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The Institute of Certified Public Accountants of Kenya in partnership with the Cooperative University of Kenya has today released study findings of the Baseline study on ‘Readability and Understandability of Financial Statements in Kenya’.

Only three counties have once received clean audits since the introduction of devolution, illustrating massive corruption in decentralized governments. Speaking during the baseline study on Readability and Understandability of Financial Statements in Kenya, the Institute of Certified Public Accountants of Kenya (ICPAK) chairman George Mokua termed the situation as unfortunate.

‘’Most audits from counties have exposed massive misappropriation of resources and blatant corruption. It is sad that most of those implicated have never been held accountable,’’ Mokua said. He hailed auditors for playing their role by exposing leakages and promising more efficient audits as the government plans to move to the accrual accounting method from the cash standard.

He said only Makueni, Nyandarua and Kericho have once received a clean bill of health in the financial year 2017/18 and 2019 respectively. An unqualified audit opinion is an independent auditor’s judgment that a
company’s financial statements are fairly and appropriately presented, without any exceptions, and in compliance with accounting standards.

Speaking during the occasion ICPAK CEO CPA Edwin Makori lamented that lack of proper accountability of resources in counties has pushed up the country’s corruption index over the past decade, with the Corruption Perceptions Index 2021 ranking the country at position 128 out of 180 globally. The country is tied with seven other countries, including Bolivia, Azerbaijan, Laos, and Paraguay.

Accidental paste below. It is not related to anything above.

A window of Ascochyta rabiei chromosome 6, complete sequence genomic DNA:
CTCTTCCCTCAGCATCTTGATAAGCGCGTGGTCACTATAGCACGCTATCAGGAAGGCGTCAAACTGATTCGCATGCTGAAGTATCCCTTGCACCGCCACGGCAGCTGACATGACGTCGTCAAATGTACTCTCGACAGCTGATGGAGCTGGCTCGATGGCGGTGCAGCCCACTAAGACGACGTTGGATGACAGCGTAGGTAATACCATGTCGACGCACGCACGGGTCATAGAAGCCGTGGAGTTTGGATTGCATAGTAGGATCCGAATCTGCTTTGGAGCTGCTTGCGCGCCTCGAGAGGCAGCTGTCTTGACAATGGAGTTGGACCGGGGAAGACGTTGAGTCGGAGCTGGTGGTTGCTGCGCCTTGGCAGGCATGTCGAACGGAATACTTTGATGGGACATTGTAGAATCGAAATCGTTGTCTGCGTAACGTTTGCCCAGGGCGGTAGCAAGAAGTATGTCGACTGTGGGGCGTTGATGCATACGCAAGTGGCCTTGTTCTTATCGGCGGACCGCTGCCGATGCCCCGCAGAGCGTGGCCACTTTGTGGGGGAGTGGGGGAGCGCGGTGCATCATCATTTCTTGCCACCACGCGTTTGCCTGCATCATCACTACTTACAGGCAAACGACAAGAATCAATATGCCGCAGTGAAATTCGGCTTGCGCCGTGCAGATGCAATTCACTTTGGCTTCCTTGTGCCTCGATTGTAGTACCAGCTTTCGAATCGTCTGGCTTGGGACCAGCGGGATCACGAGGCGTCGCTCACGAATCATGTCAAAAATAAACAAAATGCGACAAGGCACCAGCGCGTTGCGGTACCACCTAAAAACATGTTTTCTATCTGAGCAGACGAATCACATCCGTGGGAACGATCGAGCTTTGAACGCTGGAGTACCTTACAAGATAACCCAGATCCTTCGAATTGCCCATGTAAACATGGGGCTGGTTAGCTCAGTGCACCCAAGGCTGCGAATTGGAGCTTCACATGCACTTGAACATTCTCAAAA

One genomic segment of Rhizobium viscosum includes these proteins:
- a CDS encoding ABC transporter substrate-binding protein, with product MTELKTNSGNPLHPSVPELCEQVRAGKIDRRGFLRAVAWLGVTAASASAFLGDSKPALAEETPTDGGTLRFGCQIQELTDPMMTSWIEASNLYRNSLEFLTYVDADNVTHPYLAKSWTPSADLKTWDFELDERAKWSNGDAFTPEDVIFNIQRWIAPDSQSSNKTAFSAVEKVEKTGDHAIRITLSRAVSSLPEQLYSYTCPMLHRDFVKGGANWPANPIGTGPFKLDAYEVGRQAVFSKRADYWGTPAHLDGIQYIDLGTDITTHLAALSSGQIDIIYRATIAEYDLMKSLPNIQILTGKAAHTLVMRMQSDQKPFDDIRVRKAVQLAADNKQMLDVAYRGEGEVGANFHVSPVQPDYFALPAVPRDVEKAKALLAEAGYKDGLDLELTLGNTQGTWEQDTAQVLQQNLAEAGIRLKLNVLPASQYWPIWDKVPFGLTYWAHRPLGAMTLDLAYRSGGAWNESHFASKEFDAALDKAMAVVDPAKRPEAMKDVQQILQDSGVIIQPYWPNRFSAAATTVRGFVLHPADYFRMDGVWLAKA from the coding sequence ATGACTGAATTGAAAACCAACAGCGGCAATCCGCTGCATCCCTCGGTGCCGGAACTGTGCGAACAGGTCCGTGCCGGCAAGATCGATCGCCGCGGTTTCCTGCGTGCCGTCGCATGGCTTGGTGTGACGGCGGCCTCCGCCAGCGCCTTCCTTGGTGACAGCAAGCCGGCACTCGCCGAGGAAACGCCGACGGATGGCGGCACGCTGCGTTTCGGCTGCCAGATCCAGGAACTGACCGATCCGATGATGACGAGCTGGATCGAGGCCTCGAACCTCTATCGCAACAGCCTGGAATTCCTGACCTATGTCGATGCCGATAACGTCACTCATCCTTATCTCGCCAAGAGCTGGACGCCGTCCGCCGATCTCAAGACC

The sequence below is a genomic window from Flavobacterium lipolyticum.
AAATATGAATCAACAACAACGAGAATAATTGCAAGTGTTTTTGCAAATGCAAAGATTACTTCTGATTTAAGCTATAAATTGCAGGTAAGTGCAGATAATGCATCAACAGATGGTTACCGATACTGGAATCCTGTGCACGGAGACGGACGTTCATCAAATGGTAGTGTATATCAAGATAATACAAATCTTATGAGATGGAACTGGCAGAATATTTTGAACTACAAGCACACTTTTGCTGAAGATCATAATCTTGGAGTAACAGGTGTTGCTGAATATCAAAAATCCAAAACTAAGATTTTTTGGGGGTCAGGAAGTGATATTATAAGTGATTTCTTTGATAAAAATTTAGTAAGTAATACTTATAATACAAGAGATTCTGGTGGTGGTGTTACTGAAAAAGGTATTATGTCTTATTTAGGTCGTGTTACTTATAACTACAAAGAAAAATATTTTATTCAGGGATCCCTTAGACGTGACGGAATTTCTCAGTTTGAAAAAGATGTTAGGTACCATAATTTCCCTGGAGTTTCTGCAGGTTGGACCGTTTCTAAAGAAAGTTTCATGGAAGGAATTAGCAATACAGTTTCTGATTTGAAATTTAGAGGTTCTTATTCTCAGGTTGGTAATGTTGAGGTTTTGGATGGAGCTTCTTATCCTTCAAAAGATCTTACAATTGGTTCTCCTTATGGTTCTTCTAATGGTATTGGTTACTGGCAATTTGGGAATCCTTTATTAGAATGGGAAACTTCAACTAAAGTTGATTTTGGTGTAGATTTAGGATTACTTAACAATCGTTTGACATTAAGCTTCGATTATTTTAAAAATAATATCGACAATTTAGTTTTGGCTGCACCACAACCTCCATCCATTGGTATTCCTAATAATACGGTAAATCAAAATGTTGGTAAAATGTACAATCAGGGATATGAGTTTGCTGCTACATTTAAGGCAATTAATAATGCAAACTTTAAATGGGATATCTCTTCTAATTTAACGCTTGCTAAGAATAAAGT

A report published by Adam Smith International in May indicates that regional governments have been losing up to Sh140 billion revenue every year, or a third of total revenue allocated by the National Treasury every year. According to the survey, the 47 devolved units have been collecting about Sh35 billion yearly, but the study commissioned by the World Bank revealed that governors should be raising at least Sh125
billion during difficult times and up to Sh173 billion on rosier days and Sh143 billion on average times.

National Treasury director Accounting Services Jonah Wala who represented the Exchequer Permanent Secretary Julius Muia, said harmonized reporting standards specific to sectors will go a long way in improving accountability in the country.

He called on ICPAK to come up with more prudent standards, saying accountability in the public sector has improved over the years. ‘’The number of state departments reporting unqualified audit opinions has increased from 22 percent in 2013 to 45 percent last year. This is highly commendable,’’ Wala said. He added that at least 62 percent of 640 state corporations in the country have received a clean bill of health on their audits.

The report which was released in partnership with the Cooperative University revealed that low qualifications by practicing accountants in the public sector have eroded the quality of financial reports. “Some of those practicing hold certificates and diplomas in total disregard of the law that requires accountants to hold at least a bachelor’s degree or last CPA,’’ the report reads in part. Investors in Saccos have a high interest in financial statements at 38 percent followed by pension funds and insurance at 22
percent. At least 13 percent invest in stocks.

The financial sector has the most respondents who interact with financial reports at 27 percent followed by SMEs and commercial at 17 and 14 percent respectively. Most respondents receive financial reports on company websites at 61 percent followed by emails at 25 percent and post office delivery at 14 percent.


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